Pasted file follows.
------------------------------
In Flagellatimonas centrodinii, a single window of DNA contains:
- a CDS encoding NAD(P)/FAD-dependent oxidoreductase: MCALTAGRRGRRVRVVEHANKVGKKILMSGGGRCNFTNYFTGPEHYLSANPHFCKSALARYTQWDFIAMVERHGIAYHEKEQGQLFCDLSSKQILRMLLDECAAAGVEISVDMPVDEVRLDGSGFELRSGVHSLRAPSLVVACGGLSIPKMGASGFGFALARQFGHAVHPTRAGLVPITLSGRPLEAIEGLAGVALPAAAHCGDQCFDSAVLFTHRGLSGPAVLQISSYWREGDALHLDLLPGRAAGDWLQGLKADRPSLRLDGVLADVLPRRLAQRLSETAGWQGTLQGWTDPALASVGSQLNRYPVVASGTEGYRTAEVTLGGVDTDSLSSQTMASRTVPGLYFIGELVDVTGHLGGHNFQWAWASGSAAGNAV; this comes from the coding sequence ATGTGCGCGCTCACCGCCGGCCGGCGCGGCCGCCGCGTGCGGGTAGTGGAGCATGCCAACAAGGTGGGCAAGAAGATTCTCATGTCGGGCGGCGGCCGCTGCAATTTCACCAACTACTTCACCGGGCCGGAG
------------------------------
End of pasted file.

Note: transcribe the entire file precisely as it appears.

In Flagellatimonas centrodinii, a single window of DNA contains:
- a CDS encoding NAD(P)/FAD-dependent oxidoreductase: MCALTAGRRGRRVRVVEHANKVGKKILMSGGGRCNFTNYFTGPEHYLSANPHFCKSALARYTQWDFIAMVERHGIAYHEKEQGQLFCDLSSKQILRMLLDECAAAGVEISVDMPVDEVRLDGSGFELRSGVHSLRAPSLVVACGGLSIPKMGASGFGFALARQFGHAVHPTRAGLVPITLSGRPLEAIEGLAGVALPAAAHCGDQCFDSAVLFTHRGLSGPAVLQISSYWREGDALHLDLLPGRAAGDWLQGLKADRPSLRLDGVLADVLPRRLAQRLSETAGWQGTLQGWTDPALASVGSQLNRYPVVASGTEGYRTAEVTLGGVDTDSLSSQTMASRTVPGLYFIGELVDVTGHLGGHNFQWAWASGSAAGNAV; this comes from the coding sequence ATGTGCGCGCTCACCGCCGGCCGGCGCGGCCGCCGCGTGCGGGTAGTGGAGCATGCCAACAAGGTGGGCAAGAAGATTCTCATGTCGGGCGGCGGCCGCTGCAATTTCACCAACTACTTCACCGGGCCGGAG